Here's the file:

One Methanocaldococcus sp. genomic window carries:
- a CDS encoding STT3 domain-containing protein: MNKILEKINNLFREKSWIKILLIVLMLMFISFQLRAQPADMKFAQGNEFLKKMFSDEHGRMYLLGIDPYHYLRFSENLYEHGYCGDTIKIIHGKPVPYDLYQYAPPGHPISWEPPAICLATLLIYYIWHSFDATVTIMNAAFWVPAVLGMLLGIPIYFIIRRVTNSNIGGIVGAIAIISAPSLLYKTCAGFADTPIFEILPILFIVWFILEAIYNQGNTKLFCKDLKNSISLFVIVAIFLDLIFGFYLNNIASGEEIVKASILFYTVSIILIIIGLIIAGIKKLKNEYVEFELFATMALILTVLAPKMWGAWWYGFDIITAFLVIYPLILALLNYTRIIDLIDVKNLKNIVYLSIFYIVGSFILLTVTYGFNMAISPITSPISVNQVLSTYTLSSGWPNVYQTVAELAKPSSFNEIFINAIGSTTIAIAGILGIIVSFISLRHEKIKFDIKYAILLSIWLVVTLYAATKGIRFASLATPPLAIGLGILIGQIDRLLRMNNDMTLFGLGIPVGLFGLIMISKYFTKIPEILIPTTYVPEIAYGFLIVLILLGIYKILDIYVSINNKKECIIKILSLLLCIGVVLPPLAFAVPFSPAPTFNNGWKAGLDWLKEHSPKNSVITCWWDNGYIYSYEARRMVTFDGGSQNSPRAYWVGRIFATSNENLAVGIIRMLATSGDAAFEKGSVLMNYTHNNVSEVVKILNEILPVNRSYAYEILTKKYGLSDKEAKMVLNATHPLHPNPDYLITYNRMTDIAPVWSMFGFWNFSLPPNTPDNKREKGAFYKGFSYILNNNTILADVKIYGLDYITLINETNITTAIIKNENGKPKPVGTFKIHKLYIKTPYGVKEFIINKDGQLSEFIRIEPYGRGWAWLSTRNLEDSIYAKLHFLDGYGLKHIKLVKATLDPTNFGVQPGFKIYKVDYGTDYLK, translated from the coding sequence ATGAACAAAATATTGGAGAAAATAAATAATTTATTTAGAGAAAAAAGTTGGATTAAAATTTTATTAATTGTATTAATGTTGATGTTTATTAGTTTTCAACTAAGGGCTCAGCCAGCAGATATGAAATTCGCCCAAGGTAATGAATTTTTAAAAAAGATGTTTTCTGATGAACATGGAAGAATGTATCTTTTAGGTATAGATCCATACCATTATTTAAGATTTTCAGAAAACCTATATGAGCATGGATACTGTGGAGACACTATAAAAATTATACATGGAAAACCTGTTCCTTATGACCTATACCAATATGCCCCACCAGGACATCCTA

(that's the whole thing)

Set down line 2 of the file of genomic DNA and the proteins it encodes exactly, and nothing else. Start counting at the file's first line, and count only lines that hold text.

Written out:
- a CDS encoding STT3 domain-containing protein: MNKILEKINNLFREKSWIKILLIVLMLMFISFQLRAQPADMKFAQGNEFLKKMFSDEHGRMYLLGIDPYHYLRFSENLYEHGYCGDTIKIIHGKPVPYDLYQYAPPGHPISWEPPAICLATLLIYYIWHSFDATVTIMNAAFWVPAVLGMLLGIPIYFIIRRVTNSNIGGIVGAIAIISAPSLLYKTCAGFADTPIFEILPILFIVWFILEAIYNQGNTKLFCKDLKNSISLFVIVAIFLDLIFGFYLNNIASGEEIVKASILFYTVSIILIIIGLIIAGIKKLKNEYVEFELFATMALILTVLAPKMWGAWWYGFDIITAFLVIYPLILALLNYTRIIDLIDVKNLKNIVYLSIFYIVGSFILLTVTYGFNMAISPITSPISVNQVLSTYTLSSGWPNVYQTVAELAKPSSFNEIFINAIGSTTIAIAGILGIIVSFISLRHEKIKFDIKYAILLSIWLVVTLYAATKGIRFASLATPPLAIGLGILIGQIDRLLRMNNDMTLFGLGIPVGLFGLIMISKYFTKIPEILIPTTYVPEIAYGFLIVLILLGIYKILDIYVSINNKKECIIKILSLLLCIGVVLPPLAFAVPFSPAPTFNNGWKAGLDWLKEHSPKNSVITCWWDNGYIYSYEARRMVTFDGGSQNSPRAYWVGRIFATSNENLAVGIIRMLATSGDAAFEKGSVLMNYTHNNVSEVVKILNEILPVNRSYAYEILTKKYGLSDKEAKMVLNATHPLHPNPDYLITYNRMTDIAPVWSMFGFWNFSLPPNTPDNKREKGAFYKGFSYILNNNTILADVKIYGLDYITLINETNITTAIIKNENGKPKPVGTFKIHKLYIKTPYGVKEFIINKDGQLSEFIRIEPYGRGWAWLSTRNLEDSIYAKLHFLDGYGLKHIKLVKATLDPTNFGVQPGFKIYKVDYGTDYLK, translated from the coding sequence ATGAACAAAATATTGGAGAAAATAAATAATTTATTTAGAGAAAAAAGTTGGATTAAAATTTTATTAATTGTATTAATGTTGATGTTTATTAGTTTTCAACTAAGGGCTCAGCCAGCAGATATGAAATTCGCCCAAGGTAATGAATTTTTAAAAAAGATGTTTTCTGATGAACATGGAAGAATGTATCTTTTAGGTATAGATCCATACCATTATTTAAGATTTTCAGAAAACCTATATGAGCATGGATACTGTGGAGACACTATAAAAATTATACATGGAAAACCTGTTCCTTATGACCTATACCAATATGCCCCACCAGGACATCCTA